So far, only 45% of the sample reports a positive impact on profits, 25% report negative impact and 30% report no impact. Further analysis shows that the winners so far are spread widely across the four camps: with disproportionately more among those operating open networks and independent subsidiaries. In all four models, however, successful asset managers have relied on four key ingredients.
Ingredients of success
The first ingredient concerns product and cost synergies. Special incentive structures have been created to promote cross-selling of products within and between the regions. They also aim to avoid bun fights on revenue sharing between investment professionals and their product distributors.
On the cost side, too, pragmatic arrangements have been put in place. They ensure that overseas units have operational autonomy in the area of manufacturing but a significant degree of integration in the middle and back offices; the latter via alliances with best of breed service providers.
The second ingredient concerns leadership. Until the 2000-03 bear market, business leadership was often confused with the buzz of the investment function, not least because most CEOs were former portfolio managers. In successful companies, leadership is seen as the glue that holds together a global organisation. Leaders at the centre as well as in the regions are encouraged to develop five sets of skills that are known to leverage people, products, process, and organisational synergies across the world.
The skills in question focus on: delivering strategic leadership, displaying cultural sensitivity, raising the bar on all aspects of business, balancing contradictions inherent in global businesses and building teams. They command leaders to go beyond the craft of investment and understand people and cultures in very diverse settings in ways that are different from what they have been used to hitherto. In a mean-reverting world, that sounds like mission impossible. But successful asset managers have enhanced their leadership gene pool by developing these traits through a number of avenues identified in the report.
The third ingredient concerns a culture of strategic thinking and personal accountability. Three in every five asset managers do not hold their senior executives - at the centre or in the field - individually accountable for delivering strategic goals. In contrast, the successful companies have adopted a strategic framework that enjoins top executives to hold regular forums, involving all the movers and shakers in the company worldwide, to debate new ideas and subject them to a reality check by tapping into the "collective memory" of the company. From it emerges a set of strategic goals for the near term, along with the list of required actions.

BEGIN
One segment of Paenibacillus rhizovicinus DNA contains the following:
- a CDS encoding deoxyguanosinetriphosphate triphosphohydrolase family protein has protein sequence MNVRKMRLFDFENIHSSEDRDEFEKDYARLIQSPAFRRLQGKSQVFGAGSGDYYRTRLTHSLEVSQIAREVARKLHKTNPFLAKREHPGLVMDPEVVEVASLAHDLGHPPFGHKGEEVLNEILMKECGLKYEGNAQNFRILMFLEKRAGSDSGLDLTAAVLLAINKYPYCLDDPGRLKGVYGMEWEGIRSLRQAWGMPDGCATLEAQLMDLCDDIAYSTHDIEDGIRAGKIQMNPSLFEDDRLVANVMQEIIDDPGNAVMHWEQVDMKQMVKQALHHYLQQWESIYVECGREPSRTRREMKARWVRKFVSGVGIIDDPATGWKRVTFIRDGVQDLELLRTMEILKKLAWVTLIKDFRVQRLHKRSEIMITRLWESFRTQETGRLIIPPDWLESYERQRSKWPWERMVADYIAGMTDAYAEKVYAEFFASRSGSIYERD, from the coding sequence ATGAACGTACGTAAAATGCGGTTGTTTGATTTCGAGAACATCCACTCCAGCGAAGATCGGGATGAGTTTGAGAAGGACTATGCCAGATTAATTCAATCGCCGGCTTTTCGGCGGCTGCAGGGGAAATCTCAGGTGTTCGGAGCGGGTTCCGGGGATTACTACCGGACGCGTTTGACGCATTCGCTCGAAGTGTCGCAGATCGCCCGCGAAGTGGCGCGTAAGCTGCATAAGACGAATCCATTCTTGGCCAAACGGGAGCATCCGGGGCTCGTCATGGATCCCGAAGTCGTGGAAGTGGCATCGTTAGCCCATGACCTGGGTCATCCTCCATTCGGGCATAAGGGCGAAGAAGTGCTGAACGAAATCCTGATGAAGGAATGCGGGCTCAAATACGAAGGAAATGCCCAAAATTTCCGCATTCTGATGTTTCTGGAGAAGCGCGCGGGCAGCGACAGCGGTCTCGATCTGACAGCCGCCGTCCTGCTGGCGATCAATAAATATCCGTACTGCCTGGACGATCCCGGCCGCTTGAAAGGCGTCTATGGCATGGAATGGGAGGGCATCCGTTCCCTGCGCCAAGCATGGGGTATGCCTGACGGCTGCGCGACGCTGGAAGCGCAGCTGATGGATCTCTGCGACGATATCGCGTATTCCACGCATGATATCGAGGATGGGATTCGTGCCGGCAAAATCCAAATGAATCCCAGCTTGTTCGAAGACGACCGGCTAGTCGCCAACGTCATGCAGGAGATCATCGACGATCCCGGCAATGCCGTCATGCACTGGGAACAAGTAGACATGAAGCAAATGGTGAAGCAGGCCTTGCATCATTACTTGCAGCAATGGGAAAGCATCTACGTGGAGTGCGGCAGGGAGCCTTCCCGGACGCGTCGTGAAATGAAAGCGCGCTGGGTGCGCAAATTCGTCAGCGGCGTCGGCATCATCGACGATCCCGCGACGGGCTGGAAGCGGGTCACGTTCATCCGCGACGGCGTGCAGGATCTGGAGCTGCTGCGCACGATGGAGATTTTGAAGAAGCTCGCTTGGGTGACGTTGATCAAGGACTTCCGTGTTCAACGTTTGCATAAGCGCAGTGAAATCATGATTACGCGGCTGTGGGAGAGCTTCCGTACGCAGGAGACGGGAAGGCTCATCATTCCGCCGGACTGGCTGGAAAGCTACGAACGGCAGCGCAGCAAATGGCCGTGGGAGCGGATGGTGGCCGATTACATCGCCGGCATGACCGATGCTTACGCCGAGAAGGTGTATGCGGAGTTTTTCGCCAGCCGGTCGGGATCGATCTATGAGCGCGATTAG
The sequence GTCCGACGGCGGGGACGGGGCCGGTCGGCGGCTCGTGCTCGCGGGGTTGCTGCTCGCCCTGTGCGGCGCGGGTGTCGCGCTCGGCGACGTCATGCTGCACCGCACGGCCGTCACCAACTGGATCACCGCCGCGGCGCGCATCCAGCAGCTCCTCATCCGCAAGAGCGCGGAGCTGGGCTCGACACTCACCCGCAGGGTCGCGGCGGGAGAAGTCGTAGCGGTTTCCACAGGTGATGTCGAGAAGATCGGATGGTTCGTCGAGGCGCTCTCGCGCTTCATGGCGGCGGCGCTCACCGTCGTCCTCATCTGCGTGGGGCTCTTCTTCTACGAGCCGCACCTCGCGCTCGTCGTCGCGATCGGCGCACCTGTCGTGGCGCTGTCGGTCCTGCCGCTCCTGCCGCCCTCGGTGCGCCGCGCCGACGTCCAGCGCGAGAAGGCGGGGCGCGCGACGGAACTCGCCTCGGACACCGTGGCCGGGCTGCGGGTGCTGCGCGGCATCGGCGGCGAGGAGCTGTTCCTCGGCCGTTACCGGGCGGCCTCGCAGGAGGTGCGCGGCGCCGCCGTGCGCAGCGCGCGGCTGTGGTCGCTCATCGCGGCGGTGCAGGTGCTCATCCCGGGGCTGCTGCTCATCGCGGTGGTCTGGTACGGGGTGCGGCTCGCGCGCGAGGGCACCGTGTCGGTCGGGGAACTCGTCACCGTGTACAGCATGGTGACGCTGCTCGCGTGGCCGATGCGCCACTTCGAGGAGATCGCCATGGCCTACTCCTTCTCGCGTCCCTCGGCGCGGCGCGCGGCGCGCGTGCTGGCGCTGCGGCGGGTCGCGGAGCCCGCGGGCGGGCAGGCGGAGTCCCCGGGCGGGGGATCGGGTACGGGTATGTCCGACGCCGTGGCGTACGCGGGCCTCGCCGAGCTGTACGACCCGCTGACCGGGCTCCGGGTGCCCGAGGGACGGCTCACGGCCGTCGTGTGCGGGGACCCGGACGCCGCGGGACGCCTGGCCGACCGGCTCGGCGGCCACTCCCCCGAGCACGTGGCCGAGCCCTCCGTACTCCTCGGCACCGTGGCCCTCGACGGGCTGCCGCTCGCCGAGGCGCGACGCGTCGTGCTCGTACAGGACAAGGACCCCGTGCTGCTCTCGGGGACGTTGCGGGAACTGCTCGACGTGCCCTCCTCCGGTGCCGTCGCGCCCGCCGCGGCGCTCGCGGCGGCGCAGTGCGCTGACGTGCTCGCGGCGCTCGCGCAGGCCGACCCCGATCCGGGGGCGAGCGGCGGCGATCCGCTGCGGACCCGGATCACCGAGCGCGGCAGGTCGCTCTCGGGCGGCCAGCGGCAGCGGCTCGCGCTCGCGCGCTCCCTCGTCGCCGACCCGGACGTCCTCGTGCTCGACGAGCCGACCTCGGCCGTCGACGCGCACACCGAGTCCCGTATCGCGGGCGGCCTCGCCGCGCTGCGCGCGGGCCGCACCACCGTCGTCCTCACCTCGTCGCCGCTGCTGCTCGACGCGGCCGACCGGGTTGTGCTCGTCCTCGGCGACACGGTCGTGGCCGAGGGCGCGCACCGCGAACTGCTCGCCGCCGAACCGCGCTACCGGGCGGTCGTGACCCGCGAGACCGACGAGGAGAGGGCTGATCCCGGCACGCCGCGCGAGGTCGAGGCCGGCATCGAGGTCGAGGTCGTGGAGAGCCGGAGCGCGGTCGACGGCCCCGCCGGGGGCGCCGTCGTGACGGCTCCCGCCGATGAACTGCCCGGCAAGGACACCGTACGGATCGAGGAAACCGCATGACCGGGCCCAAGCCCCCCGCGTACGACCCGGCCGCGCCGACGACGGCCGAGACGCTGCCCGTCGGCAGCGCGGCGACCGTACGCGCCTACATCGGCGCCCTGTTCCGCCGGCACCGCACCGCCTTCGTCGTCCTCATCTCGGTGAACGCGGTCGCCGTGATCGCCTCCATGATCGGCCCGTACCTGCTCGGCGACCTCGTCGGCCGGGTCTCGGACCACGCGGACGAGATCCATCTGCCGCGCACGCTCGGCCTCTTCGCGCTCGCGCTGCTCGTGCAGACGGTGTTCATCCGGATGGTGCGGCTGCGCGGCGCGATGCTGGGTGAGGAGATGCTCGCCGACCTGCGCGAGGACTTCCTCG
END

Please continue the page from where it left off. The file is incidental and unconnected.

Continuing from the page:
Necessary resources are then allocated, key metrics set, accountabilities identified, incentives agreed, outcomes monitored and the course correction agreed, as and when necessary. The final ingredient relates to innovation. Worldwide, many asset managers have often penetrated the new markets with freshly-minted products under the banner of innovation, as part of a leapfrogging game that relies on herd mentality driven by new lingo, fear and greed. In contrast, successful asset managers have overtly promoted innovations via well crafted routes that deliver clients' needs in diverse cultural and geographical settings.
Globalisation is here to stay. It offers opportunities and challenges alike. Our report offers recommendations on how senior managers can minimise the inherent tensions in their transnational aspirations by implementing a strategic performance process that promotes integration, innovation and accountability that are central to a vibrant global funds business.
*Globalisation of Funds: Challenges and Opportunities. Available free from www.create-research.co.uk
Prof. Rajan is CEO of CREATE-Research and Jervis Smith is managing director, financial institutions group, head of international managed funds and Middle East at Citi.